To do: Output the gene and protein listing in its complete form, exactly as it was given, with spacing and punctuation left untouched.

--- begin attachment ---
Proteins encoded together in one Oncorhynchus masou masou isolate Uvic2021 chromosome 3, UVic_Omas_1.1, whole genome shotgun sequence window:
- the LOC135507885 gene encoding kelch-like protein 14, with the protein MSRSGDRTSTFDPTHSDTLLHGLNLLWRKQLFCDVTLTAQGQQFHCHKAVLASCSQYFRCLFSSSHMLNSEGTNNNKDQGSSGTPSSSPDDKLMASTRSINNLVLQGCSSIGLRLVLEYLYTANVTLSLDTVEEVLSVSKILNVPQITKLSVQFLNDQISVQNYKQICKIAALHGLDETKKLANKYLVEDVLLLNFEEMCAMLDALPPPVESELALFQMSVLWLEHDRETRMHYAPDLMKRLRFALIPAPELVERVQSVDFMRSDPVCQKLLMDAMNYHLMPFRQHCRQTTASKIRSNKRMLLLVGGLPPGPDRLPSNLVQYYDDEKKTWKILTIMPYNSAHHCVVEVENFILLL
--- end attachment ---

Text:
Proteins encoded together in one Oncorhynchus masou masou isolate Uvic2021 chromosome 3, UVic_Omas_1.1, whole genome shotgun sequence window:
- the LOC135507885 gene encoding kelch-like protein 14, with the protein MSRSGDRTSTFDPTHSDTLLHGLNLLWRKQLFCDVTLTAQGQQFHCHKAVLASCSQYFRCLFSSSHMLNSEGTNNNKDQGSSGTPSSSPDDKLMASTRSINNLVLQGCSSIGLRLVLEYLYTANVTLSLDTVEEVLSVSKILNVPQITKLSVQFLNDQISVQNYKQICKIAALHGLDETKKLANKYLVEDVLLLNFEEMCAMLDALPPPVESELALFQMSVLWLEHDRETRMHYAPDLMKRLRFALIPAPELVERVQSVDFMRSDPVCQKLLMDAMNYHLMPFRQHCRQTTASKIRSNKRMLLLVGGLPPGPDRLPSNLVQYYDDEKKTWKILTIMPYNSAHHCVVEVENFILLL